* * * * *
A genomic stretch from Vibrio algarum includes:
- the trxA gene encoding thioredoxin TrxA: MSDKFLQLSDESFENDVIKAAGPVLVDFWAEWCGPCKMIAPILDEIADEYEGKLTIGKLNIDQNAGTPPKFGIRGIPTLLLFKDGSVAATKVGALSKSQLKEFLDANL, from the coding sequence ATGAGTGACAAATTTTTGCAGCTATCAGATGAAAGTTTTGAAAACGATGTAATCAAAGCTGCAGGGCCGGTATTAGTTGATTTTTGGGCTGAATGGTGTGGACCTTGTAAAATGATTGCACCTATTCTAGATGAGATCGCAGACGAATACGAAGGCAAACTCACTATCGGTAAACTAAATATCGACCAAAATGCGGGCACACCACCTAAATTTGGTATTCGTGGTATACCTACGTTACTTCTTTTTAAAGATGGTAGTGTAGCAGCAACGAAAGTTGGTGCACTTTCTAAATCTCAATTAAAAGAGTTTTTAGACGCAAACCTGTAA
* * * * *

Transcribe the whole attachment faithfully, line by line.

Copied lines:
A genomic stretch from Vibrio algarum includes:
- the trxA gene encoding thioredoxin TrxA: MSDKFLQLSDESFENDVIKAAGPVLVDFWAEWCGPCKMIAPILDEIADEYEGKLTIGKLNIDQNAGTPPKFGIRGIPTLLLFKDGSVAATKVGALSKSQLKEFLDANL, from the coding sequence ATGAGTGACAAATTTTTGCAGCTATCAGATGAAAGTTTTGAAAACGATGTAATCAAAGCTGCAGGGCCGGTATTAGTTGATTTTTGGGCTGAATGGTGTGGACCTTGTAAAATGATTGCACCTATTCTAGATGAGATCGCAGACGAATACGAAGGCAAACTCACTATCGGTAAACTAAATATCGACCAAAATGCGGGCACACCACCTAAATTTGGTATTCGTGGTATACCTACGTTACTTCTTTTTAAAGATGGTAGTGTAGCAGCAACGAAAGTTGGTGCACTTTCTAAATCTCAATTAAAAGAGTTTTTAGACGCAAACCTGTAA